Sweet and savoury. Crusty and soft. One filling or many. A crash course on a favourite dish.

Why do they say ‘as easy as pie’? And at the same time that the test of a good cook is a really good pie, whose crisp golden crust ‘literally melts in your mouth’? I’ve found that the harder I try, the harder is the result: the pie crust, instead of being so tender that it crumbles at the mere touch of a fork, is like a rock that I could use as a missile against passing enemies. They must be the same people who say the world’s best cooks are men and, at the same time, that though no one remembers the genius who first invented the pie, nobody ever forgets the woman who bakes a perfect one.

The other point that’s perplexing is the provenance of the dish and its name. If someone were to wag their finger at me and demand to know where pies come from, where their name comes from, I’d probably start blathering about France and its traditions of baking; the word’s derivation from ‘pastry’ and its possibly common history with pizza and pita. Some sources do say that a ‘piehus’, a bakery, is how it all started, and that in Medieval Latin ‘pia’ meant pie or pastry.

But also that the word pica, magpie, could be the source. And Alan Davidson, who knows all there is to know about food, supports this: “… the magpie collects a variety of things, and it was an essential feature of early pies that they contained a variety of ingredients… But nowadays one can have pies with only one important ingredient, e.g. the Scotch pie which contains just minced meat; a chicken pie; an apple pie, etc.” There are and were pies and pies. Early pies had pastry tops, but modern ones can have something else, like mashed potato on Shepherd’s Pie, or even be topless.

Pies have been made for years, even in the classical world, and in Arab cookery (though these, made with olive oil, are flatter). Pies are indigenous to North and Central Europe, and though they have been introduced almost the world over, they have made their home in North America. The name for these classic British and American pies, though English, has even been adopted by the French. A pie can be sweet or savoury — with just a bottom crust of pastry, just a top crust, or an all-enclosing crust containing the filling. The pastry used can be shortcrust or puff.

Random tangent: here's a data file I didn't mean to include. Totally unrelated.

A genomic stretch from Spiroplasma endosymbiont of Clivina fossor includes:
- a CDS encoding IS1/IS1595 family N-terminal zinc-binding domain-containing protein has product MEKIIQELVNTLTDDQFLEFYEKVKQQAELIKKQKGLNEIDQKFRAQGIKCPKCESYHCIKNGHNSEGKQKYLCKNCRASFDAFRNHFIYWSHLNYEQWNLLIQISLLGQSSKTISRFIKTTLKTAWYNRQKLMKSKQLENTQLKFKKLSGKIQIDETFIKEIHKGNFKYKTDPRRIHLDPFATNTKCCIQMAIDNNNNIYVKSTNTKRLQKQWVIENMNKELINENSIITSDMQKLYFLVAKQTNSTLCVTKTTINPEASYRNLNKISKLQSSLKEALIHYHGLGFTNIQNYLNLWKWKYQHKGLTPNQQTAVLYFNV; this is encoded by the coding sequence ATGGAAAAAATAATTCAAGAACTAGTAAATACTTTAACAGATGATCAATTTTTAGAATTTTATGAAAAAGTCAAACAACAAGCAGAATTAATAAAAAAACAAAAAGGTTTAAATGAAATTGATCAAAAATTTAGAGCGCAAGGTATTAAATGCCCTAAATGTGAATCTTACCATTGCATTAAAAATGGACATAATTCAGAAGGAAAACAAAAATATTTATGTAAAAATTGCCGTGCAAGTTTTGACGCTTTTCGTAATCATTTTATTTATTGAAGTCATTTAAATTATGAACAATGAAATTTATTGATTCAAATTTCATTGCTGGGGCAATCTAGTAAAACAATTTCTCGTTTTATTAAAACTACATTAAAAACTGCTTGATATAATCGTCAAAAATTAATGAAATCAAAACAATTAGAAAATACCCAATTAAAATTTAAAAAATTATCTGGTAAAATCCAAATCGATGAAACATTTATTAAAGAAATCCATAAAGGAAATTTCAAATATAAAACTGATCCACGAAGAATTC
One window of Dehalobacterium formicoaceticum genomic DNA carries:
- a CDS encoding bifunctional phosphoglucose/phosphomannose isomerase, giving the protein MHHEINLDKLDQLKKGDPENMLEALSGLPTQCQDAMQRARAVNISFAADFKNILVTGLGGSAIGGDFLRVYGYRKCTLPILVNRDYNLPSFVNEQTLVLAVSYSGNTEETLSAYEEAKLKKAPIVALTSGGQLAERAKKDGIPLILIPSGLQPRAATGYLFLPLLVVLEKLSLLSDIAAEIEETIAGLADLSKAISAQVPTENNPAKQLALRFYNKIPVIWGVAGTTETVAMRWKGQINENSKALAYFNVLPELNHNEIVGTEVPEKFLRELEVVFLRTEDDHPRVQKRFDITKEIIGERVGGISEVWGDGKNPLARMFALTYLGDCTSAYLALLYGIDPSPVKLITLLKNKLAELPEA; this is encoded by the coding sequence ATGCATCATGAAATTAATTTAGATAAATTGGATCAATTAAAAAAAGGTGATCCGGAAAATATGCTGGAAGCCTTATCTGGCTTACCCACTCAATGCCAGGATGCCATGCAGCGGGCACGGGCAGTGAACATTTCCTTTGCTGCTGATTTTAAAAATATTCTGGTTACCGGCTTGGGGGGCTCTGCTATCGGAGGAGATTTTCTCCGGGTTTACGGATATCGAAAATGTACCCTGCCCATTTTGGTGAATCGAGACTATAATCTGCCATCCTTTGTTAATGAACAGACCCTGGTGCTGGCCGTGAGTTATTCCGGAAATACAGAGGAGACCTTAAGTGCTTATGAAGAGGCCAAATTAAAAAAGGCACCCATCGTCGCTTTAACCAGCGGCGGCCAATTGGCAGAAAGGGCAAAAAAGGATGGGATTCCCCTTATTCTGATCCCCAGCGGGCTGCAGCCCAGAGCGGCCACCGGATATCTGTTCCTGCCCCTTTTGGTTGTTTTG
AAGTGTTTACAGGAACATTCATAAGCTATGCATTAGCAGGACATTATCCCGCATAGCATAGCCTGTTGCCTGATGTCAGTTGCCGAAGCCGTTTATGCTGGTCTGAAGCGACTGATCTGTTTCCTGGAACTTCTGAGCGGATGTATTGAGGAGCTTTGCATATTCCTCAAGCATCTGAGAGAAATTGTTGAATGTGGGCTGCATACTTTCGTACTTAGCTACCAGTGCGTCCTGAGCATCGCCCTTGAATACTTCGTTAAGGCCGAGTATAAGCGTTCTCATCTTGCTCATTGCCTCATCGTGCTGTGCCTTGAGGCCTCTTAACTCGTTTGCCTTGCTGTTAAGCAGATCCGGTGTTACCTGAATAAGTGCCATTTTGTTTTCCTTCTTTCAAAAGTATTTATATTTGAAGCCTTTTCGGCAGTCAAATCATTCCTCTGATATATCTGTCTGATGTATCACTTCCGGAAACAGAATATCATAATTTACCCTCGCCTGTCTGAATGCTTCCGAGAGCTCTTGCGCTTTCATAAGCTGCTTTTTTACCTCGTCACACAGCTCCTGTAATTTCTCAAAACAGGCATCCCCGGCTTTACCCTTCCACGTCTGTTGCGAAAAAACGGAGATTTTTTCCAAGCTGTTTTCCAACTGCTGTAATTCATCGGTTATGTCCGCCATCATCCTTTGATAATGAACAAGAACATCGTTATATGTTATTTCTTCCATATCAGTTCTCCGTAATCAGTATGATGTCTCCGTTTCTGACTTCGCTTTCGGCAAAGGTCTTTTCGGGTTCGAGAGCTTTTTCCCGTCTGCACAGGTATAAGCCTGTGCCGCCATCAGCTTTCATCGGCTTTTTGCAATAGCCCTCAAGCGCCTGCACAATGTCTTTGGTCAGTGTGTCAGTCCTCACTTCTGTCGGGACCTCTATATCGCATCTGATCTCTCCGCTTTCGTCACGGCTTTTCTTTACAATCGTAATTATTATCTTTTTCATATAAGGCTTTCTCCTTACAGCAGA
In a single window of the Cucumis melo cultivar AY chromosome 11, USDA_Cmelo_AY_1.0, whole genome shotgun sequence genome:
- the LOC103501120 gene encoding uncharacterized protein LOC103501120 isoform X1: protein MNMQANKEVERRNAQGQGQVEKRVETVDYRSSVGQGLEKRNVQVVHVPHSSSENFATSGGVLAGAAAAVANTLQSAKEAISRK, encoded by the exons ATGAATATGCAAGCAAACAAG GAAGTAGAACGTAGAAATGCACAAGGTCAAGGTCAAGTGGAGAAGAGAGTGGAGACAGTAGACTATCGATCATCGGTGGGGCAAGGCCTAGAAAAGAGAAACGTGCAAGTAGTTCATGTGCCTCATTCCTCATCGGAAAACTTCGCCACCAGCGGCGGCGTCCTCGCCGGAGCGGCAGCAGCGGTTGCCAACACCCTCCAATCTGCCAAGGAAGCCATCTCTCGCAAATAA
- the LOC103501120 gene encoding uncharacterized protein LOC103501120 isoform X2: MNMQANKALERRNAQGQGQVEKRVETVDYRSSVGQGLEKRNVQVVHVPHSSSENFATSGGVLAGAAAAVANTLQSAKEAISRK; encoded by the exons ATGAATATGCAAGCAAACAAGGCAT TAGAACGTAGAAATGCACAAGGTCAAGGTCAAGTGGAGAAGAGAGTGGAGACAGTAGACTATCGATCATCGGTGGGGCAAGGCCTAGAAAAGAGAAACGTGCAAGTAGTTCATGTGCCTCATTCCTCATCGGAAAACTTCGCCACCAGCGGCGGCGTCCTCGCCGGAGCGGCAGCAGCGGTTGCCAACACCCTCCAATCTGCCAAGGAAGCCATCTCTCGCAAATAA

I asked my friend Tina Singh for a crash course in pastry. She’s my go-to person for all things related to baking; she not only bakes dream cakes and pies to order, she’s the Cake Fairy who arrives at my doorstep with freshly baked goodies whenever I have a craving or a need. She explained that there are three main kinds. Puff pastry, flaky layers of dough separated by fat — the kind we have in “patties” or curry puffs, and on chicken pies. Choux, a very light pastry used for beignets, éclairs and profiteroles, in which pastry is puffed by steam rather than a raising agent. And shortcrust, the base for tarts, quiches and pies, which is a crumbly pastry made with unleavened flour, fat and a little water.

The instructions to bake perfect shortcrust pies are detailed and unlimited, but a couple of things are crucial. Bakeware should be heat-resistant glass pie plates or dull finish aluminium pans. The fat (shortening, margarine or butter) should be chilled and cut in with a pastry blender or two knives, just until the mixture resembles breadcrumbs; overworking toughens the texture. Water, also chilled, must never exceed the recommended quantity. The pastry shell must be baked “blind” for a while before adding the filling.

Tina’s Apple Pie

Pastry

350 g flour

175 g butter

12 1/4 tsp chilled water

Filling

450g crunchy apples

75g caster sugar

2 1/2 tbsp flour

5 1/2 tsp lemon juice

1/4 tsp cinnamon powder

15g butter

For the pastry case

Preheat oven to 190°C. Lightly grease a 7-inch pie dish.

In a large bowl, sift the flour and rub in the butter until the mixture resembles breadcrumbs. Pour in the water and knead gently into a ball; wrap dough-ball in cling film and refrigerate for 30 minutes. Roll out three fourths of the dough onto a lightly floured metal plate. Refrigerate the rest. Lift the rolled-out dough with the help of the rolling pin and line the pie dish with the dough. Bake blind (prick with a fork, cover with greased foil, half fill with beans and bake for 10-15 minutes, until pastry has set). Remove from oven, place on a wire rack and lift out foil and beans.

Place the baking sheet in the oven and raise the temperature to 220°C. For the filling In a small bowl stir caster sugar, flour, lemon juice and cinnamon powder until well combined. Set aside. Wash apples; peel and slice thinly. Arrange apple slices in the pie dish in a concentric ring. Sprinkle sugar mixture over the slices.

Repeat, alternating apples and sugar mixture, until apple slices are used up, ending with sugar mixture. Dot with butter.

Roll remaining dough out on to lightly floured surface, lift with the help of the rolling pin and place to cover the pie dish. With a sharp knife cut vents out of the top layers in any design of your choice. Place pie on baking sheet in the oven and bake until golden brown.

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